Individual extremist leaders blinded by their desire to expand the reach of their groups—such as Mokhtar Belmokhtar, the architect behind the group that conducted the Algeria operation—consistently overreach. From bin Laden and his 9/11 coordinators to Anwar al-Awlaki in Yemen and the senior jihadists in Somalia, they all die, victims of their own overreach when Western intelligence, sometimes working with local firepower, finally shifts the remarkable intelligence and military capabilities against them.
We should also avoid confusing this Algerian spike in activity with some resurgence of a global extremist threat.
Serving at the CIA and the FBI, I witnessed this. There are dozens of targets that crop up around the world every day. With this array of targets, you can’t turn on a dime: building an intelligence picture of an adversary in no man’s land halfway around the world takes time and patience—along with a commitment to build partnerships with local security services that are critical when we are committed to “light footprint” operations in which we feed intelligence to others who conduct the operations. But when this huge intelligence apparatus moves, backed by lethal firepower that includes armed drones, an adversary of relatively small, isolated militant cells lacks the ability to protect itself. Meanwhile, the militants’ messaging mistake—the brutality that alienates local populations and potential recruits—limits their ability to build massive bases of support that would give them the pool of local backing, recruits, and leadership to withstand sustained decimation of their ranks.
We should also avoid confusing this Algerian spike in activity with some resurgence of a global extremist threat. British Prime Minister David Cameron is right to draw attention to the growing threat and to the need for a broad commitment to fight reemerging violent Islamists. But in 2001, we faced a globally oriented group who were entrenched around the world, as we witnessed during the far-flung attacks of the 2000s decade. In Algeria, we see the inverse, a regional group with global ambitions that likely never will be realized, not least because they have now shown the strategic stupidity of attracting the attention of foes from among security services who will hunt them mercilessly. Do we talk about al-Awlaki now? Zarqawi in Iraq? The Somali jihadis, with their now sidelined and discredited spokesman from America? The Egyptian groups of the 1990s? The growing threat of Indonesian militants? No—they all overreached, their hubris more than sufficient to bring about their demise. So it will be with the new cliques of murderers. Real revolutionaries—in Vietnam, the Philippines, or Latin America—realize at some point that violence cannot come at the expense of draining the swamp of local support. These faux al Qaeda revolutionaries have spent a quarter century showing that they can’t figure out this basic proposition.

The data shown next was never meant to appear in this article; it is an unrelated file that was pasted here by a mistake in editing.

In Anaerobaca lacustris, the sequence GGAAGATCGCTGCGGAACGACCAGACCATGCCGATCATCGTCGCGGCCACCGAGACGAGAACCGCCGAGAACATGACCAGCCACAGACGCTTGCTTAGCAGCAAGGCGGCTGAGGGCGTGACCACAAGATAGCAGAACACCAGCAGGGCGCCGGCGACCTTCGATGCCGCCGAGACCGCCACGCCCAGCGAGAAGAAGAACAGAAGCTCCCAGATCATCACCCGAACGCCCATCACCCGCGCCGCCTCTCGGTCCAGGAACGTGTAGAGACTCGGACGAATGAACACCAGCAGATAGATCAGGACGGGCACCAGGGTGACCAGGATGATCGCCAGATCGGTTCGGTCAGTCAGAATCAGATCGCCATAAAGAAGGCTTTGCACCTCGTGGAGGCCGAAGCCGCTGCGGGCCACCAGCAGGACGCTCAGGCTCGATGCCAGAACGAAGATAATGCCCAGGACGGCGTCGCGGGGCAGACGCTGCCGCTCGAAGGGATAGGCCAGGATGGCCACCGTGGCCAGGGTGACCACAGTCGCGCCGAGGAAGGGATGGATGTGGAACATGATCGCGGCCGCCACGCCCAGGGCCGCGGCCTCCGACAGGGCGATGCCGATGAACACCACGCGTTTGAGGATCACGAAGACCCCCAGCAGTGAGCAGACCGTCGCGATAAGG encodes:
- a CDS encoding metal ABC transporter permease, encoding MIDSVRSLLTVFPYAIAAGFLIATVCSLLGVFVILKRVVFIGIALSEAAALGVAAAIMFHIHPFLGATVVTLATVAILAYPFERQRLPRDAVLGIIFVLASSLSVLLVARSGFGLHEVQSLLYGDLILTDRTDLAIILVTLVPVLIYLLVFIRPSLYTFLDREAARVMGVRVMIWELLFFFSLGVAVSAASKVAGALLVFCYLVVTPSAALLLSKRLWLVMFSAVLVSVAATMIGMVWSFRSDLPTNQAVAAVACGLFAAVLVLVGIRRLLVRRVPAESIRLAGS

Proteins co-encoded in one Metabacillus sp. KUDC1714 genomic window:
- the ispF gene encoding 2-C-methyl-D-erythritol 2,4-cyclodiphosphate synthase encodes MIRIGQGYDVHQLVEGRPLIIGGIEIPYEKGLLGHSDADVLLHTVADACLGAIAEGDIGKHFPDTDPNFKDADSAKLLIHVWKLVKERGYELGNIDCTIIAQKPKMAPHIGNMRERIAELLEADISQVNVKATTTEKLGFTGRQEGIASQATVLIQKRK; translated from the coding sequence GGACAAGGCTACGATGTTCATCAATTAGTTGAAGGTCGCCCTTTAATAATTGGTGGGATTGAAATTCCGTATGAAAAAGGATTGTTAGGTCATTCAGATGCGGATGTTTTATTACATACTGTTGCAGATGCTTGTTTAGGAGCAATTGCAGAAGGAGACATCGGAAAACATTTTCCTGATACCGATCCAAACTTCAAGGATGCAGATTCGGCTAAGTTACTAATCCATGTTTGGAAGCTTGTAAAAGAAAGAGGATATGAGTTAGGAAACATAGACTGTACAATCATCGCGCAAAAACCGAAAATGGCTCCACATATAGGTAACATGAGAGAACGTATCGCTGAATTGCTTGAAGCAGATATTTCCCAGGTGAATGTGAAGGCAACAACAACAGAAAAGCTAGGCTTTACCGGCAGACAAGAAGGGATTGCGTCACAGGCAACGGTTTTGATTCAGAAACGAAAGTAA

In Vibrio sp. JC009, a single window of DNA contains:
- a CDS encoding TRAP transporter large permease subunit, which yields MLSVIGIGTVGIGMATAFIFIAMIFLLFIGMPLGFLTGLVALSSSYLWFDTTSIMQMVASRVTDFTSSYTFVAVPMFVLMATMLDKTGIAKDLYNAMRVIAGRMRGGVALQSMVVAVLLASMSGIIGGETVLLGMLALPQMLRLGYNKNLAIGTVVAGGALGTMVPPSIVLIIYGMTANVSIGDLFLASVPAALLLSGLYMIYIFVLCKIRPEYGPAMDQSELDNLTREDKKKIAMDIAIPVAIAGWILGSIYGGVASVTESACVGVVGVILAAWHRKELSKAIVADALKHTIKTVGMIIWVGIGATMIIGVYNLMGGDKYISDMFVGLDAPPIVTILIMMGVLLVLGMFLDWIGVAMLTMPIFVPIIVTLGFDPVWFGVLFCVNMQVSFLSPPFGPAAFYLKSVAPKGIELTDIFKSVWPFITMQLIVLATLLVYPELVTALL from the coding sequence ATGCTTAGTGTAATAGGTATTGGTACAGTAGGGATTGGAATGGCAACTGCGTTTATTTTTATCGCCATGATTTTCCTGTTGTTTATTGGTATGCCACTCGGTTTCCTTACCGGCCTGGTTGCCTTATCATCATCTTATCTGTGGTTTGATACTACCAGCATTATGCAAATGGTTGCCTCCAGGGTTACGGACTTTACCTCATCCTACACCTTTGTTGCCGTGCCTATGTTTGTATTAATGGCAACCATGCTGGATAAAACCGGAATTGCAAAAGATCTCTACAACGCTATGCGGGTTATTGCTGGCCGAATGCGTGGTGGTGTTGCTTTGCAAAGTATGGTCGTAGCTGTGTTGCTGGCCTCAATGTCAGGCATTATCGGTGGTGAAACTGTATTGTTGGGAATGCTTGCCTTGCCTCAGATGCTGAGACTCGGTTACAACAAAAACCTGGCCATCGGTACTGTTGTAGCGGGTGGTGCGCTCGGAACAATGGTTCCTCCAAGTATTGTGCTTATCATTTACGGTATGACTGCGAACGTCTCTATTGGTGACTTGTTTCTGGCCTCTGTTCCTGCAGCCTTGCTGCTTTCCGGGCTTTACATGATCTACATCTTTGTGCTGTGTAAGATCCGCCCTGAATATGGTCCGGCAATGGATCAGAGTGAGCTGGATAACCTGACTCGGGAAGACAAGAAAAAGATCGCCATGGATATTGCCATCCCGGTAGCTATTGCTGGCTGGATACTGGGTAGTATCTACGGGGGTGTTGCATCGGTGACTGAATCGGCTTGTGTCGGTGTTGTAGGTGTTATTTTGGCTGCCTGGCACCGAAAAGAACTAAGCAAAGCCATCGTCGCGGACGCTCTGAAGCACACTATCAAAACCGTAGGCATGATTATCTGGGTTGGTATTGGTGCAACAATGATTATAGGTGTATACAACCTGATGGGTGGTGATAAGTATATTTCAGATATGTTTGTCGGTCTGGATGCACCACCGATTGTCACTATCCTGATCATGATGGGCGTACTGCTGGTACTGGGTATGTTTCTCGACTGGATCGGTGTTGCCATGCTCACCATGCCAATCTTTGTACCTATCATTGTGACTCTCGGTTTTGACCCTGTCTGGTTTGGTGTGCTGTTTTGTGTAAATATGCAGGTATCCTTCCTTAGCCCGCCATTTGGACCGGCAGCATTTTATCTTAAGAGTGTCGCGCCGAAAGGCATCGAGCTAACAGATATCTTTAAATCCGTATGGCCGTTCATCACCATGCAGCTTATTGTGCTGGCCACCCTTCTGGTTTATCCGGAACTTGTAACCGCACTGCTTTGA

These attacks start from a low base that the regionally based militants are trying to build on, to take the baton from the fading al Qaeda core and gain the glory of becoming the next bin Ladenist magnet. The attacks last week represent wavelets that show the resonance of the al Qaeda ideological bow wave a decade ago, but the leadership of these wavelets lacks the global name recognition, or the breadth and depth of leadership, that will allow men like Belmokhtar and his ideological peers to capitalize on dead bodies and a few headlines.
We did not know how these types of al Qaedist fringes would play out 10 years ago, when I remember sitting at the nightly threat briefings at CIA, wondering, after yet another attack in yet another locale, whether we might be losing. Today, though, history has taught us the lessons of how these groups fail: trailing brightly from the fading al Qaeda comet, they win their 15 minutes of fame. Or maybe 15 months. Tomorrow, though, their real challenge begins. They have been, and will be, the architects of their own demise.